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Defining palliative care

Last Modified: 5/22/2018

compendium_600x400_palliativecare_2_16.jpg PreviewAnyone who has faced a complex or advanced illness knows how overwhelming and unsettling the first days after the diagnosis can be. The Parkview palliative care program, the only in the state certified by the Joint Commission, strives to ease the treatment and care journey for patients by putting key navigators and services in place. We asked Christine Hepler, RN, MSN, director/administrator, Palliative Care - Home Health and Hospice, and Clevis T. Parker, Sr. MD, HMA, FAAFP, ABHPM, medical director, Palliative Care - Home Health and Hospice, to define palliative care and share more about the resources available.

Q. How does our certification differentiate the Parkview palliative care program from others?

Receiving Joint Commission certification is the highest level of quality recognition possible for a palliative care program. It validates that our program honors the wishes and preferences of those we serve.

Q. How would you define palliative care (vs. hospice)?

Palliative care is defined as a holistic service provided for those with a serious illness or condition. Patients receiving palliative care often continue with curative treatment for their condition. Life expectancy is not a determining factor to receive palliative services. Palliative care focuses on management of symptoms such as pain, shortness of breath and nausea. It helps patients understand their options for treatment. The palliative team works collaboratively with the patient’s other care providers to add an additional layer of support for the patient and family.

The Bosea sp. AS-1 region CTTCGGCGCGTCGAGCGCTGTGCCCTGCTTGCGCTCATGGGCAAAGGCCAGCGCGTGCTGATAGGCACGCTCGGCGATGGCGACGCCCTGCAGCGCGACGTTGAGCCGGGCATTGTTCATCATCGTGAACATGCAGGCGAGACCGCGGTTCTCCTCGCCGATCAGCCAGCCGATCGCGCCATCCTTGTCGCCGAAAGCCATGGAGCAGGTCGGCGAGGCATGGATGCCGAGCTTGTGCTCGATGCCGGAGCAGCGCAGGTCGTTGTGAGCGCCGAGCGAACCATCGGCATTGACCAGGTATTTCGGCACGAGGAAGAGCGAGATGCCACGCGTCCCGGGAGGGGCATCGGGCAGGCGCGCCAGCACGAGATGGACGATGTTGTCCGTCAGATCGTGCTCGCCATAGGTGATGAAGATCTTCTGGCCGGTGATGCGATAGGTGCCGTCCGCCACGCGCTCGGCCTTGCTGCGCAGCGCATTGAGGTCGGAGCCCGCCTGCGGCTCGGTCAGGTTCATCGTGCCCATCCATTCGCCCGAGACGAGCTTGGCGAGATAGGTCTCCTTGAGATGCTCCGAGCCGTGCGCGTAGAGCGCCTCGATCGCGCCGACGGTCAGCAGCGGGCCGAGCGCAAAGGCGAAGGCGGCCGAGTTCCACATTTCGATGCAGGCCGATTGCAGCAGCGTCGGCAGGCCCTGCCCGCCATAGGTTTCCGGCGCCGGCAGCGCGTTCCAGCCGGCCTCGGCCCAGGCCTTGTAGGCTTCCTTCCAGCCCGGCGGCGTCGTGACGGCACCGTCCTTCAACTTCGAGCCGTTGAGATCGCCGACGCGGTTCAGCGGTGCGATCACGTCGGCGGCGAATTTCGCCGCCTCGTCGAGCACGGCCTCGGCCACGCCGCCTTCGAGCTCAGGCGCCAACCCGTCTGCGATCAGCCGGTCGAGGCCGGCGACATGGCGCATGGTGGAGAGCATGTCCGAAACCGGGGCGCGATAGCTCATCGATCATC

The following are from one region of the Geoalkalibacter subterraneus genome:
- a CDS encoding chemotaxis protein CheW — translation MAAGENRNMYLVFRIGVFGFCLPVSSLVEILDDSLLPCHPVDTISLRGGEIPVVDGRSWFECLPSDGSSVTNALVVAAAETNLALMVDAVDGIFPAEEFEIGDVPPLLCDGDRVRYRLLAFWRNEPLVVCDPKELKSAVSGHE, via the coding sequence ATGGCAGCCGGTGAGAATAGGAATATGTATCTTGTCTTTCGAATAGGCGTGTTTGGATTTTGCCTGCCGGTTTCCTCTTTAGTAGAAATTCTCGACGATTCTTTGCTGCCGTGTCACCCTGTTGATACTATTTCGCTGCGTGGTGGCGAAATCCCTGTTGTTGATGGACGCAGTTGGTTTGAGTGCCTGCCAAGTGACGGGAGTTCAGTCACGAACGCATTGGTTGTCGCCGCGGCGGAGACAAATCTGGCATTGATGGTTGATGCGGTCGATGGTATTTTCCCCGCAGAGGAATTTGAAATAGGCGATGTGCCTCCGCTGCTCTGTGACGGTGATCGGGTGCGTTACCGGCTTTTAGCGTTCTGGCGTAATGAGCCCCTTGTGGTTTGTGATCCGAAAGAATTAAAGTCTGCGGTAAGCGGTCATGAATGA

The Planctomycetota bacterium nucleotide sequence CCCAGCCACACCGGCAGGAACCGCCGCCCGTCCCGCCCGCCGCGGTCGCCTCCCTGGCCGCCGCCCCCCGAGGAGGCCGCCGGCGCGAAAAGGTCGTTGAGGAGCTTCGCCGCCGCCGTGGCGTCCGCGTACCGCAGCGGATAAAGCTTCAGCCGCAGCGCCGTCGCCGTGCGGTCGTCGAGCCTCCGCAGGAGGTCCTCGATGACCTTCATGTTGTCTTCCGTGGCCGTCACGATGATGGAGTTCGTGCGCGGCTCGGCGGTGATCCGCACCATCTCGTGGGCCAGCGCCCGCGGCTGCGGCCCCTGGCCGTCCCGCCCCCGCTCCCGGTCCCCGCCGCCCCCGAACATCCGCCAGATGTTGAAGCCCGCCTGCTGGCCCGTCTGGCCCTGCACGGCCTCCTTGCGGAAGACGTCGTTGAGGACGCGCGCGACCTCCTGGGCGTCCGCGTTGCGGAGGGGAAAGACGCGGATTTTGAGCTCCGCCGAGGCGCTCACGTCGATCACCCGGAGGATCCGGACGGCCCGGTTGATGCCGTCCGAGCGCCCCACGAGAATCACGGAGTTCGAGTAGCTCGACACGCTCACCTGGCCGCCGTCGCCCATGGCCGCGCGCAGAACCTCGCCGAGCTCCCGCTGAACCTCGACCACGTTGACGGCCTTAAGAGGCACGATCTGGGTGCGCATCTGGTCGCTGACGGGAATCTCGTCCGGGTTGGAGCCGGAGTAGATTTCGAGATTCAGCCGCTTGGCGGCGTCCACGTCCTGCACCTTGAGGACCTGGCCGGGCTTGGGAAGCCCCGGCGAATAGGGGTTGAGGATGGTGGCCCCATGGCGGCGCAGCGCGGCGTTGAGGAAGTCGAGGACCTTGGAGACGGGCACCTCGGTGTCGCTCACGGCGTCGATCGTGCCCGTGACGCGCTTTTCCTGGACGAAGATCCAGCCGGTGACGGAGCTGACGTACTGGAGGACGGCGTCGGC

Hospice is a service provided to those who have a terminal diagnosis and life expectancy of 6 months or less. Patients who receive this service are no longer seeking a cure for their illness. It is holistic in its approach with a focus on comfort and providing dignity during the end of life.

Q. What is our goal for the patient?

Palliative care is all about the patient and improving their quality of life. We help them identify their goals and partner with them on their journey.

Q. What are some of the services we offer through palliative care?

A team of physicians, advanced practice nurses, social workers and chaplains provide consultation services to patients. Family meetings are often conducted to help patients and their loved ones make decisions about complex health care situations and future treatment. These consultation services and Advanced Care Planning are provided both inside the hospital and at an outpatient office setting.

Q. What is the biggest misconception about palliative care?

There are four common misconceptions about palliative care. First, many think if you begin palliative care you have to stop all other treatments. This is not the case. You are encouraged to pursue any treatments you desire during your time on palliative care. Second, people often think palliative care is the same as hospice care. The main difference is that palliative patients are often still seeking treatment for their serious medical condition, whereas a hospice patient has chosen to no longer seek treatment and rather desires/prefers comfort care during their end of life. Third, we often hear that patients think if they are on palliative care they are ‘giving up’. This is not the case. As noted, treatment is still encouraged. Our purpose is to stabilize through symptom management in order to enhance quality of life during the treatment stages of a serious condition. And finally, many believe palliative care “shortens” the life of the patient. This is also not true. We want to help every patient reach their goals, whether that is cancer remission, therapy regiments, pain minimization or simply quality of life enhancement.

For more information on Parkview’s palliative care program, call (260) 373-9800, Monday through Friday, 8 a.m. – 5 p.m., or (800) 363-9977, anytime (a registered nurse is on call).


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